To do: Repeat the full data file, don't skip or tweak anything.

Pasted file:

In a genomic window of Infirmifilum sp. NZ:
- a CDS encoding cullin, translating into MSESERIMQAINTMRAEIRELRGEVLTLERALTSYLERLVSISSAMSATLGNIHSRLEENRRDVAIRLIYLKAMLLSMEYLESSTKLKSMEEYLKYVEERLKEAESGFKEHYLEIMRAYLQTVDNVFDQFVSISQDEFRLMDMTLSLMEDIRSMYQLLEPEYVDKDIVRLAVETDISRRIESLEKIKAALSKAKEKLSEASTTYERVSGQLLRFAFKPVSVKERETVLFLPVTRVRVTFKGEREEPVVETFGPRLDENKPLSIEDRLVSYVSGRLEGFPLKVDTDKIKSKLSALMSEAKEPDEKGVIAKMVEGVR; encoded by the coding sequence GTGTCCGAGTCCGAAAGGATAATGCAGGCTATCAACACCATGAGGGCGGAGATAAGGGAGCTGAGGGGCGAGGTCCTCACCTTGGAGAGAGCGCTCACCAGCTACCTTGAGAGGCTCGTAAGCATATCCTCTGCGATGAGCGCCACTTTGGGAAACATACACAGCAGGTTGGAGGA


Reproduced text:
In a genomic window of Infirmifilum sp. NZ:
- a CDS encoding cullin, translating into MSESERIMQAINTMRAEIRELRGEVLTLERALTSYLERLVSISSAMSATLGNIHSRLEENRRDVAIRLIYLKAMLLSMEYLESSTKLKSMEEYLKYVEERLKEAESGFKEHYLEIMRAYLQTVDNVFDQFVSISQDEFRLMDMTLSLMEDIRSMYQLLEPEYVDKDIVRLAVETDISRRIESLEKIKAALSKAKEKLSEASTTYERVSGQLLRFAFKPVSVKERETVLFLPVTRVRVTFKGEREEPVVETFGPRLDENKPLSIEDRLVSYVSGRLEGFPLKVDTDKIKSKLSALMSEAKEPDEKGVIAKMVEGVR; encoded by the coding sequence GTGTCCGAGTCCGAAAGGATAATGCAGGCTATCAACACCATGAGGGCGGAGATAAGGGAGCTGAGGGGCGAGGTCCTCACCTTGGAGAGAGCGCTCACCAGCTACCTTGAGAGGCTCGTAAGCATATCCTCTGCGATGAGCGCCACTTTGGGAAACATACACAGCAGGTTGGAGGA